From the noticeable stuff like balloon sizes and shapes to the tiny details littering the background, the letters always match the energy of the scene and aid in creating a tone and intent behind every character and line of speech.
Williamson doesn't hesitate to make full use of the illustrated medium, often cutting to impossible or metaphorical shots that aren't often attempted across comics despite their creativity and dynamic nature.
The pacing, though often going off on tangents, is chaotic and energetic enough to remain engaging, even when it's hard to decipher what's actually going on. Speaking of...
WHAT DOESN'T WORK?
By far the largest problem with the comic is that it's confusing. It frequently introduces characters and subplots without giving the reader the information they need to anchor themselves. I found myself asking basic questions that weren't answered even by the end of the first issue: "What's this character's name? What does this plotline contribute and what is happening in it? What is this character's motivation?" I like when world-building is natural and unapologetic, but this goes too far and fails to allow the reader to grasp the basics of what's happening, who it's happening to, and why.
There's nothing unique or specific done with the core concept in the first issue. The fact that it's clothes the characters are stealing and fighting over doesn't impact the plot in such a way that it couldn't have been money or food or shiny rocks. I hope this is explored in a more interesting way in future issues.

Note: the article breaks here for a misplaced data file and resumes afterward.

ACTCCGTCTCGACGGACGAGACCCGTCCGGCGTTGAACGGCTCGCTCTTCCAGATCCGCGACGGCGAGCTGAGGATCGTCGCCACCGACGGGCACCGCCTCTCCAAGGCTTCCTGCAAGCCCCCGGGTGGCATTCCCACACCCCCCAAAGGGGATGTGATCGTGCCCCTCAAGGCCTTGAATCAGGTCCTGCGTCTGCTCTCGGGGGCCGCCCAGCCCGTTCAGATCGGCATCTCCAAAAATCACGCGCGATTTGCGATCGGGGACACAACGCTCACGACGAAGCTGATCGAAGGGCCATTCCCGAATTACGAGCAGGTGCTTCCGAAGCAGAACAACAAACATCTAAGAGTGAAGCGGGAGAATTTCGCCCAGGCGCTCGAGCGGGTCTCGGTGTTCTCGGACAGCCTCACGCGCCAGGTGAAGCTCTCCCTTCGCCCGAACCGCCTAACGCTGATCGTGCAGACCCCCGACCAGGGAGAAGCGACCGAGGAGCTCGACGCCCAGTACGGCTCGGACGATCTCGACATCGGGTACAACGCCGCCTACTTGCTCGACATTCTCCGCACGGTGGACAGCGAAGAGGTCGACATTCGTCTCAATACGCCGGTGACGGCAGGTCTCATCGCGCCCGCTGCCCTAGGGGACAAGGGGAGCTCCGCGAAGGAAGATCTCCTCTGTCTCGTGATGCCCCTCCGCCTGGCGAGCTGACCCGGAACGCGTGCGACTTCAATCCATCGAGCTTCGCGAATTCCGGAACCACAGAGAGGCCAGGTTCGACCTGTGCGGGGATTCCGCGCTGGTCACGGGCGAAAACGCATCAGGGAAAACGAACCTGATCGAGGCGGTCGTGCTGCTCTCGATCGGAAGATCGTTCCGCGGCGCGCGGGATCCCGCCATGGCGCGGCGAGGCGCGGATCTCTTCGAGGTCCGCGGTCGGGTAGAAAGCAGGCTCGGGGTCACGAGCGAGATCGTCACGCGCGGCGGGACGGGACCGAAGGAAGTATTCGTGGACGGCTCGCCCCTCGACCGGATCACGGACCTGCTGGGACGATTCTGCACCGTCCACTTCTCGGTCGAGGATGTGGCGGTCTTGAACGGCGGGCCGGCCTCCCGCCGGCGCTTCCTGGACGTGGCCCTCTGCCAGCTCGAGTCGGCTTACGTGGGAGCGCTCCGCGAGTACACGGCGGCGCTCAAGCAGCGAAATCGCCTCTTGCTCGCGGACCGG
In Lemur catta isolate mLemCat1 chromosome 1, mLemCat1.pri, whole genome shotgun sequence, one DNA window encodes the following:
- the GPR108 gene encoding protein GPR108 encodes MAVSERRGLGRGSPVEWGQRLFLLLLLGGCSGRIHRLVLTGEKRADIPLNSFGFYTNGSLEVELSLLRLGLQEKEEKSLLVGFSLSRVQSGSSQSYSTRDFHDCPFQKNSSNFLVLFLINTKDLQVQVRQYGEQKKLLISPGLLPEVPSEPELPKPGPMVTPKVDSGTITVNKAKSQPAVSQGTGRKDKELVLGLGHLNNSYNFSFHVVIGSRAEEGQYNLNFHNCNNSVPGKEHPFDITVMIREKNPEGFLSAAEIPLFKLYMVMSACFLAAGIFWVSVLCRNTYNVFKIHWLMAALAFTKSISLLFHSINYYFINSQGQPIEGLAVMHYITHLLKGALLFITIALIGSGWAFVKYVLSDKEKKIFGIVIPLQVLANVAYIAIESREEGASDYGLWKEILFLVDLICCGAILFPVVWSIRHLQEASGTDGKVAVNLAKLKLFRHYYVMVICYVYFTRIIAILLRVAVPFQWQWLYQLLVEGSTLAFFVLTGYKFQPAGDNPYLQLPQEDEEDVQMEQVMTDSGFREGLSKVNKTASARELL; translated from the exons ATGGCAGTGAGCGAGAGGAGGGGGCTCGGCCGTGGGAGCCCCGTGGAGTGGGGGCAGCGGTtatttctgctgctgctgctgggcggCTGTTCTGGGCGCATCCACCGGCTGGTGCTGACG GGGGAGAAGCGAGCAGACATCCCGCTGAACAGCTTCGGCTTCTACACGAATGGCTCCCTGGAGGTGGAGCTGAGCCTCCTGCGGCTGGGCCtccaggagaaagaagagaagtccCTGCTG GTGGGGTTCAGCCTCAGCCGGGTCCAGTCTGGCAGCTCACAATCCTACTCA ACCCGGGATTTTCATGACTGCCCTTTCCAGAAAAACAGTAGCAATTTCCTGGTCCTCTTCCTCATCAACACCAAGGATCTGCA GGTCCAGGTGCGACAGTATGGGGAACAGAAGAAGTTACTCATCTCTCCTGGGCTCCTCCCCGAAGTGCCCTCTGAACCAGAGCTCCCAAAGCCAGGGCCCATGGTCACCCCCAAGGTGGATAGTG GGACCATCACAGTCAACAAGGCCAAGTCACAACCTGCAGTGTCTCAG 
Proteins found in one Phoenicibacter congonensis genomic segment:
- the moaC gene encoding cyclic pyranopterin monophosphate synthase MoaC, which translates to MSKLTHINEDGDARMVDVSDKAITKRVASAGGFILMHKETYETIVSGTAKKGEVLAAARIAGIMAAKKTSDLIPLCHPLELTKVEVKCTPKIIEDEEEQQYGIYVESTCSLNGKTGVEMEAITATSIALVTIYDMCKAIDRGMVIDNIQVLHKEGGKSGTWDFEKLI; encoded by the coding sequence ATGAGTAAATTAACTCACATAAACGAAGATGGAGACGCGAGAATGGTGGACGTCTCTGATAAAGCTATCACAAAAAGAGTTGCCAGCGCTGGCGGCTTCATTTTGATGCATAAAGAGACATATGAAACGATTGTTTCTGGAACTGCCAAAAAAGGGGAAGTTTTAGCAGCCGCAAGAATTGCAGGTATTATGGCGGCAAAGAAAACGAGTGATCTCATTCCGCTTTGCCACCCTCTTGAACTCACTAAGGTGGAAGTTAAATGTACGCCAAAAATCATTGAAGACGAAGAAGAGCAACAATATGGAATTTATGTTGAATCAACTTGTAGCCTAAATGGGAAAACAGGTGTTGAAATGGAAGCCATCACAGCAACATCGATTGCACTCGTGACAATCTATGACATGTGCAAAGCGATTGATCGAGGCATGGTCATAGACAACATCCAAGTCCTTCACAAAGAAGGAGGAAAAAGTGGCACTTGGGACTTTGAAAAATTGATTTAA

The art is sometimes difficult to decipher. Without using color as a crutch, it's sometimes hard to get a firm perspective or depth of field, and the comic suffers for it.
I can see why its there and where some people may disagree with me, but in my opinion the frequent cursing clashes with the art style and the tone of the writing in general. As psychotic and unhinged as the world is, there's a sort of cheerful nihilism that gives the book its charm; the cursing takes me out of that. (Being clear, I am not a puritan and don't mind cursing in its own right, but it has a time and place, and I'm not sure this is it.)
WHY SHOULD I BUY IT?